Unpacking what we mean by 'leave no one behind'
'Leave no one behind' is emerging as a central principle of the Sustainable Development Goals. In practice it will be interpreted in a number of ways.
IIED believes understanding the different ways that 'leave no one behind' could be interpreted will make implementing the Sustainable Development Goals (SDGs) more effective in practice. It recently convened a meeting to start sharing ideas.
The meeting brought together people involved in thinking about how the principle could play out in policy development, in new legal frameworks in different contexts, in understanding how it will stir up political positioning between sectors at the national level, and in working out how success in integrating the principle will be evaluated.
Representatives came from civil society organisations, research think tanks, the private sector and UK government. The meeting was held under the Chatham House rule to provide a space for informal debate. There were a number of lines of discussion.
A conceptual shift
An early fault line emerged between those who favoured making the conceptual shift away from the Millennium Development Goals to the SDGs and those who wanted to 'work with the grain'. The shift would come from putting greater emphasis on the principles of inequality and sustainability.
Those in favour of 'working with the grain' would use momentum gathered by the 'leave no one behind' narrative to focus attention on the needs and rights of excluded groups. 'Leave no one behind', it was argued, provides vital framing for the SDGs, for analysing the connections between individual goals and inequality and for driving change.
The accumulation of inequalities in particular groups – among women, young people, migrants or people with disabilities, for example — compounded discrimination, exclusion and 'being left behind'.
Change catalyst or empty signifier?
Some questioned whether there was enough buy-in to the SDG framework for a 'working with the grain' approach to make a difference, saying that excitement and accompanying debate across all sectors, including the private sector, is needed to trigger structural change.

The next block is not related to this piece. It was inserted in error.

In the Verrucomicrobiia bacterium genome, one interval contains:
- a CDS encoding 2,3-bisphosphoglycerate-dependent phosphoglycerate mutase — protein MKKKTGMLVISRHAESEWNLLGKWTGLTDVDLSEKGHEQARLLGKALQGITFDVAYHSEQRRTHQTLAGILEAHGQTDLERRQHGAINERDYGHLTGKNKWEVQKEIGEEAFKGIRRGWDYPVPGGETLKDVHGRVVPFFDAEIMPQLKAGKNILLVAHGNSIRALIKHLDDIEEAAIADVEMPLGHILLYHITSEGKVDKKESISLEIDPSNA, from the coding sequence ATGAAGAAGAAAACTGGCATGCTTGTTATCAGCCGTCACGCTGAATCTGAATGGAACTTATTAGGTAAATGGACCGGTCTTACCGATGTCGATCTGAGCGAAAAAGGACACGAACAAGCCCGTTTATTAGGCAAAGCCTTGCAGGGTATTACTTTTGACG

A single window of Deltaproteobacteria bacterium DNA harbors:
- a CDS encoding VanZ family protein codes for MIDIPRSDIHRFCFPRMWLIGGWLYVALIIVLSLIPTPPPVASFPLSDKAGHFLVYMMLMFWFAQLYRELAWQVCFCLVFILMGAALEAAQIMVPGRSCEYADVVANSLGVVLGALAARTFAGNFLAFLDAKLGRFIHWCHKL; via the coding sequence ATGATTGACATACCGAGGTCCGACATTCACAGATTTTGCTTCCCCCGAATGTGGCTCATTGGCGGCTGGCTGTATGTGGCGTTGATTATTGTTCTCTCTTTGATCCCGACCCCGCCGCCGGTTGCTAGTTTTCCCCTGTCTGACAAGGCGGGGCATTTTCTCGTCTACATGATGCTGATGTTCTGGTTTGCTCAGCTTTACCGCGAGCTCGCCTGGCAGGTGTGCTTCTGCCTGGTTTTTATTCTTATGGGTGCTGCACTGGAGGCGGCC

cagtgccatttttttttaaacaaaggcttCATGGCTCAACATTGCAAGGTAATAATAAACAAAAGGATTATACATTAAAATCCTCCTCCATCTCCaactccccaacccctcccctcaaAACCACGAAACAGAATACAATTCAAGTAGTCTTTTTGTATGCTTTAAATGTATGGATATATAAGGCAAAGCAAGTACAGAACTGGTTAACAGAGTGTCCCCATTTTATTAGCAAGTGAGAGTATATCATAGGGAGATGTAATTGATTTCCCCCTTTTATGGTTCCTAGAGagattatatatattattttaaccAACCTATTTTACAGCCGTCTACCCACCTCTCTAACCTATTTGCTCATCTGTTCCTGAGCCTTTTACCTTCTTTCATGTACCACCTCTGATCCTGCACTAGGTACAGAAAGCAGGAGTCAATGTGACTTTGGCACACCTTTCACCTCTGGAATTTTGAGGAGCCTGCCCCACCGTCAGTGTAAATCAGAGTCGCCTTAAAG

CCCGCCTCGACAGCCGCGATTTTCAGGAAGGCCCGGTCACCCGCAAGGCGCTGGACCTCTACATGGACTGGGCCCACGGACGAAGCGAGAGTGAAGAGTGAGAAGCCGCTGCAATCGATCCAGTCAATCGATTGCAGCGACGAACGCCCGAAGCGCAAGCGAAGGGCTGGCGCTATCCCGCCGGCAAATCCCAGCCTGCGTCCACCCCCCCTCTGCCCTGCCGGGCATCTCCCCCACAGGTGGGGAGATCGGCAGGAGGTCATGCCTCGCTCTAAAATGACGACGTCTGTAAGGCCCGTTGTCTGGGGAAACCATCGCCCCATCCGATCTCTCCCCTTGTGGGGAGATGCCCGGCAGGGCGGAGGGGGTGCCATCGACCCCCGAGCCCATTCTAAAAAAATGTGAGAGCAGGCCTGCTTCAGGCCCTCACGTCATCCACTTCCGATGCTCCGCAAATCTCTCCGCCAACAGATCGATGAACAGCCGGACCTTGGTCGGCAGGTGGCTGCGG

Others felt that the 'leave no one behind' framing has the potential to generate momentum and excitement among a range of actors, but without measures to realise the principle (changes to data systems, budgets, legal frameworks and policies), the phrase risks becoming an 'empty signifier' – a cover for inaction rather than a call for transformative change.
Responding to today's world
If 'leave no one behind' is interpreted only as a linear trajectory towards greater income and resource use for all, with no alternative models considered, it could undermine sustainable development.
It was agreed the environment must be a key part of any change agenda. But if that agenda was underpinned by the 'leave no one behind' principle, it should speak to the realities of today's world: a world that is uncertain, increasingly fragile, and with communities already experiencing extremes of poverty and marginalisation now facing increasing challenges from resource degradation and the negative impacts of climate change.
Within the context of planetary boundaries, environment and social equity needed to be considered together in policymaking.
Are rich countries prepared?
There was discussion around whether rich countries are ready for the implications of 'leave no one behind', which, if planetary boundaries are taken into account, would require them to make room for others to take what they need.
That might mean addressing issues of overconsumption and concentrations of power and wealth; of questioning why some communities are much 'further ahead' than others.
The very term 'leave no one behind' raises the question of who is 'leading' and suggests that those at risk of being 'left behind' don't have agency in shaping their own lives.
It also implies that we are all going in the same direction, and that fundamental differences and diversity in values, aspirations, directions of change can be minimised.
Within or between countries?
The meeting noted the distinction between those who considered the 'leave no one behind' principle as one that was comparing the position between different countries (a view possibly still persisting among many developing country governments) rather than between different sectors of society within a country (perhaps the position of bilateral donors, for instance).
Both views were acknowledged but participants agreed that the focus of the discussion should be on 'within countries' around issues such as governance, the application of human rights, and access to health and education.
The value of data
There was general optimism about the value of the disaggregated data that could be generated across all sectors and themes as the principle of 'leave no one behind' was implemented.
If this helped to understand the cost of excluding groups, such as those living with a disability, or working out who is most affected by environmental change, or the size of the gap between disabled and enabled people as growth is achieved, it could provide these often-excluded people a way into policy debates.
Participants found the wide-ranging conversation valuable and it was agreed to continue with a follow-up discussion in advance of the High Level Political Forum in July 2016.
IIED is carrying out a six-month research project exploring what 'leave no one behind' might mean in practical terms in relation to policy in three sectors/contexts: coastal fisheries, energy access, and disability in the urban context.